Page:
The Iraqi despot also mentions An Nasiriya, a crossing point over the Euphrates River 230 miles southeast of the capital of Baghdad, where U.S. soldiers have been encountering fierce resistance since Friday. "The people of civilization," Saddam calls the population of An Nasiriya, "you all know that the enemy will concentrate his raids and bombardment whenever you concentrate your fighting on him on the ground." An Nasiriya is where Iraqi troops pretended to surrender, and then attacked U.S. Marines. It is also where a six-vehicle Army convoy took a wrong turn and was ambushed, after which U.S. soldiers were killed and captured.

When asked about the "contemporary events" referred to on the tape, Hoon argued that "the contemporary events did not appear to me to be unambiguously contemporary."

"The reference to the 'fierce battle at Umm Qasr' makes me question whether this could have been done ahead of time," says Warren Bass, a senior fellow of Middle East studies at the Council on Foreign Relations and a former associate editor of Foreign Affairs. "But then again, that would be a port that the U.S. would definitely go for. And if he really wants to gloat about taking POWs at An Nasiriya why doesn't he just come out and say it? He's not a particularly subtle character." Bass says he doesn't "see a smoking gun either way," though he says it would be safest to assume Saddam remains alive.

Wearing his familiar olive green military uniform, Saddam reads from prepared remarks while sitting, as he's done in each of his appearances, lending credence to intelligence that he was injured in one of the attacks.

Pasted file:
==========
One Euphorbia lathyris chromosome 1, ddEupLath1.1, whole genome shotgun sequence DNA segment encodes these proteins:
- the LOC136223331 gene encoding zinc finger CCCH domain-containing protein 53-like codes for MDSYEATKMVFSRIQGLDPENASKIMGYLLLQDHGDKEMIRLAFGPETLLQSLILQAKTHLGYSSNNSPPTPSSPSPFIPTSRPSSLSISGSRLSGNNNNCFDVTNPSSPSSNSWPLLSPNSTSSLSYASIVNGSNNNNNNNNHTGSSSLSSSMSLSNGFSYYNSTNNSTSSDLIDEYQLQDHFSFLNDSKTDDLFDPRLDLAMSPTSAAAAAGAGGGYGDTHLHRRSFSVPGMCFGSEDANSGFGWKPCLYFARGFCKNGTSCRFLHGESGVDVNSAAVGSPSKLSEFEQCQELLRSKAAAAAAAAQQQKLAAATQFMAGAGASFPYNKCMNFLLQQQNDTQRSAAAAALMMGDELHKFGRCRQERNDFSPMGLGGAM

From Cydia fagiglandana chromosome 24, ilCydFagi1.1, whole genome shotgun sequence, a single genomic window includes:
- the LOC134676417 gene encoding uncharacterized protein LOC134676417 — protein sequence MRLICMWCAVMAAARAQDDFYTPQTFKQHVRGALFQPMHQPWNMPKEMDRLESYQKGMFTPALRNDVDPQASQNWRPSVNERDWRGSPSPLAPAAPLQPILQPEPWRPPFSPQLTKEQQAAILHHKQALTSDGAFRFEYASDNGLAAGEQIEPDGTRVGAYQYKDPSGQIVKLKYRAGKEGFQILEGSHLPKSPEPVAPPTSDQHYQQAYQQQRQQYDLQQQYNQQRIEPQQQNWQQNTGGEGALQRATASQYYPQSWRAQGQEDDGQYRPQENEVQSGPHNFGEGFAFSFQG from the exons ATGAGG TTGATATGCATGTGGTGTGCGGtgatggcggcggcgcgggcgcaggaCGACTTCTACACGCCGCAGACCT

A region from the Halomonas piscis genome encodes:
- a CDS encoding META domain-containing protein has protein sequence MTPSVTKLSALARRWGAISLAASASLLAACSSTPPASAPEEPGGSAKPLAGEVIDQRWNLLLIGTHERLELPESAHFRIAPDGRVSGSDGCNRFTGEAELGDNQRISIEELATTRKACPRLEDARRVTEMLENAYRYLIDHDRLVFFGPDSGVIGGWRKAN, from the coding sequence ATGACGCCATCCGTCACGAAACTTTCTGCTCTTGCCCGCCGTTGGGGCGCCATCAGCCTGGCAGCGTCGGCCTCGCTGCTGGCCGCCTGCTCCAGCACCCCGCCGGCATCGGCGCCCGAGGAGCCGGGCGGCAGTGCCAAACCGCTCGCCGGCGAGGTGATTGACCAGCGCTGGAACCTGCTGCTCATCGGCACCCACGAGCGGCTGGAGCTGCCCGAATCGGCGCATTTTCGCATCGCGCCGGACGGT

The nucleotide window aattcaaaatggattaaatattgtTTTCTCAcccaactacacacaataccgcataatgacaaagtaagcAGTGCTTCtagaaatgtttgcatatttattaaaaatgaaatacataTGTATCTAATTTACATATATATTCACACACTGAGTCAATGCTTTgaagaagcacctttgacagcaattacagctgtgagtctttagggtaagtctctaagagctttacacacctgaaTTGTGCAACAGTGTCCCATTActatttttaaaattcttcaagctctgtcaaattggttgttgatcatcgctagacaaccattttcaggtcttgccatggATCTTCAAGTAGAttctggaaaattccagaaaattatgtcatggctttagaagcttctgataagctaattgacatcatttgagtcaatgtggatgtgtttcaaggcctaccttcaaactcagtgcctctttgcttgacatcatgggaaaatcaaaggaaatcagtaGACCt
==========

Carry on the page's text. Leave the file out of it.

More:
Other Iraqi leaders whom U.S. intelligence officials claimed had been killed have popped up in Saddam's videos, and in their own. Saddam's right-hand man, Ezzat Ibrahim -- the deputy chairman of the ruling Revolution Command Council famous for yelling, "Shut up, you monkey!" at the Kuwaiti minister of state for foreign affairs earlier this month -- appeared on TV on Sunday chairing a meeting of aides from northern Iraq. Vice President Taha Yassin Ramadan showed up at a press conference that same day to warn coalition soldiers that the worst was yet to come. Saddam's son Qusay Hussein has been spotted in at least two of the appearances, according to Agence France Presse.

But Saddam's Monday address was more than just a "Hey, I'm still here," wave to the crowds. He also addressed some practical, tactical matters. He thanked the 11th Infantry Division "and its brave and mujahedin men, the men of Qadissiya and the 'Mother of All Battles' whose attitude was distinguished with sacrifice that deserved to be proud of by any Iraqi."

"Qadissiya" is a reference to a 7th century battle with what is now Iran, and it is how Saddam refers to the Iran-Iraq war -- in which the U.S. backed Iraq, not incidentally. The "Mother of All Battles" is of course a reference to the last Persian Gulf War, in 1991.

Experts say that it is unusual for Saddam to mention conscripted soldiers like those from the 11th Infantry Division; he is far more likely to address the elite unites like the Fedayeen. "Most of his regular army are much less well trained, much less enthusiastic and much less ideological" than the elite soldiers who usually earn Saddam's public thanks -- "the gangs run by his son Uday and the Republican Guard division," Bass says. Bass doubts that Saddam is counting on the regular army to "be much more than a speed bump." But he sees Saddam's mention of them as an "attempt to buck up the morale of the regular army units," whom he wants to use to wear out American forces "as much as they can," before they face the more dangerous Republican Guard in Baghdad.